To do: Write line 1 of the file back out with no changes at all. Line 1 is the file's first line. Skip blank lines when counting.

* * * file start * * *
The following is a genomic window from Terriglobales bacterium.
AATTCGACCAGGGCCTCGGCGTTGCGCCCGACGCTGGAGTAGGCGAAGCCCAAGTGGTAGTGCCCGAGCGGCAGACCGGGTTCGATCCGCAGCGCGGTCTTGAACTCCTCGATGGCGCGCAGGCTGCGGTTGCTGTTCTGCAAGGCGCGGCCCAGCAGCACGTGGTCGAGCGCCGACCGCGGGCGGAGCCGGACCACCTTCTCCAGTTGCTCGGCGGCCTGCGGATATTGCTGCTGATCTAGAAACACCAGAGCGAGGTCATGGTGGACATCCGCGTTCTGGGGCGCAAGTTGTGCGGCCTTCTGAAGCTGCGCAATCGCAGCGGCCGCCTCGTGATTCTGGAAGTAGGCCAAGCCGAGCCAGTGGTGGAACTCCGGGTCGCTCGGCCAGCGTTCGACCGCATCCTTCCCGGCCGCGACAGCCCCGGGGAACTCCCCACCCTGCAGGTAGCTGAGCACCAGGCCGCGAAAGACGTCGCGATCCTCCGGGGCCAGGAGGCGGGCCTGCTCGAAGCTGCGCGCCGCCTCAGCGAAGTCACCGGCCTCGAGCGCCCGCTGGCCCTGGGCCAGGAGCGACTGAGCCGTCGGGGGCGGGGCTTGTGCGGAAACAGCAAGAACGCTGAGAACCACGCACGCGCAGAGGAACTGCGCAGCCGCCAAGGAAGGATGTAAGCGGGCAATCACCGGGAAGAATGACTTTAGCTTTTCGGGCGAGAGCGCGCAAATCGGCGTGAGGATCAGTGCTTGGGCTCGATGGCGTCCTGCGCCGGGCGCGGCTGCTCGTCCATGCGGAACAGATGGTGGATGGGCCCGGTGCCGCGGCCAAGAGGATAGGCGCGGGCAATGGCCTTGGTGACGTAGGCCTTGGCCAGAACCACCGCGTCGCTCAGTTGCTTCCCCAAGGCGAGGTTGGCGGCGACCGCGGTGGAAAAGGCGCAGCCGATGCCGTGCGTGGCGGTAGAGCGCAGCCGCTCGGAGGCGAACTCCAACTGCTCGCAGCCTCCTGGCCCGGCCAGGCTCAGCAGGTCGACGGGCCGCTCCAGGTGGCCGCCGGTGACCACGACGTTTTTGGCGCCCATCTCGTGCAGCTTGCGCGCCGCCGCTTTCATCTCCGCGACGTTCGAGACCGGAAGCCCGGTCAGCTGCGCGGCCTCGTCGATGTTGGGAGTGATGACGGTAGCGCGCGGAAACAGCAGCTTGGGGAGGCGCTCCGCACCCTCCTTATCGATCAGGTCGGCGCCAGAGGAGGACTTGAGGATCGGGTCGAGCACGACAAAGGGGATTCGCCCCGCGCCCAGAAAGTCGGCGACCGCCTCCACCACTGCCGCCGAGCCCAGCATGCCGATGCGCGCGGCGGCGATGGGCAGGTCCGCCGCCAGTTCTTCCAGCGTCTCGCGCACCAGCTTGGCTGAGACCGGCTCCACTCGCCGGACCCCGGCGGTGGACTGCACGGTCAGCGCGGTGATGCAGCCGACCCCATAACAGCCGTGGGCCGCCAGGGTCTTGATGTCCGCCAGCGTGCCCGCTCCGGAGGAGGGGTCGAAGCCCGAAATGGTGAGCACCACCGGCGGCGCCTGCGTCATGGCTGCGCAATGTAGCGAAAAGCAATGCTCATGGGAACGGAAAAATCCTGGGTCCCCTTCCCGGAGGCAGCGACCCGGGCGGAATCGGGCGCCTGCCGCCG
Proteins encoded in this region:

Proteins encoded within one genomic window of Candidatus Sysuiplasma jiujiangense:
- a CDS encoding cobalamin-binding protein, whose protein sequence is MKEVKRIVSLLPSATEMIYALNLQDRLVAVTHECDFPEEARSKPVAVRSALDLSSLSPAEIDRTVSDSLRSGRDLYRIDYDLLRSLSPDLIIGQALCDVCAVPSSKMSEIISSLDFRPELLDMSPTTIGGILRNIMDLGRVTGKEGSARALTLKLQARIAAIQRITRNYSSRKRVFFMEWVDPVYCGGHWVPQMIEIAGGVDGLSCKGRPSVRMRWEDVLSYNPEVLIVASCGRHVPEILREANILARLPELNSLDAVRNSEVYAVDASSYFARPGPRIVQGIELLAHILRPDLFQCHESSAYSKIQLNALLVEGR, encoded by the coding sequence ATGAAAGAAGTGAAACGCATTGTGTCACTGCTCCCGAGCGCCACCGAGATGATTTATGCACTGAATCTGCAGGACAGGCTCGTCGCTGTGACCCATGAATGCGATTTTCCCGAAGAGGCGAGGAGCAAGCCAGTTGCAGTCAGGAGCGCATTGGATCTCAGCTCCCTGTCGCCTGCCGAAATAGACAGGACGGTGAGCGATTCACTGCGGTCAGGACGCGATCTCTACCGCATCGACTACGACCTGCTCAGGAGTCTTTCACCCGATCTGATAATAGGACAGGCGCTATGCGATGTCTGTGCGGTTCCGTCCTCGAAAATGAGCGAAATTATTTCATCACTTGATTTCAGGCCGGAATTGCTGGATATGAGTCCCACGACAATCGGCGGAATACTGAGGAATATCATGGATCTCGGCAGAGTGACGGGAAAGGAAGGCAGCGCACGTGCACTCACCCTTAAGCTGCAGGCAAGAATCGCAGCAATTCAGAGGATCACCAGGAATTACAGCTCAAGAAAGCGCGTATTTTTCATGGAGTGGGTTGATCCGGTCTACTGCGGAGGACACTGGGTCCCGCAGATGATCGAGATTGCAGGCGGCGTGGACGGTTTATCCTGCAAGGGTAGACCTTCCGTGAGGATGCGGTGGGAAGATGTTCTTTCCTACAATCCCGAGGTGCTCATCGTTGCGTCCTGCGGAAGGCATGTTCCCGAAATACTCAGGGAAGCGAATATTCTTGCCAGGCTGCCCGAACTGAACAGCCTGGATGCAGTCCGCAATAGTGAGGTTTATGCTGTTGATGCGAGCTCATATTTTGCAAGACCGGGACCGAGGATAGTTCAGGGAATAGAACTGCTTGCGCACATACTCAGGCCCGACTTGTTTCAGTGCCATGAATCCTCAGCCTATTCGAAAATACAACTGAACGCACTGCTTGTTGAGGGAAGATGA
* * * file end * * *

The following is a genomic window from Terriglobales bacterium.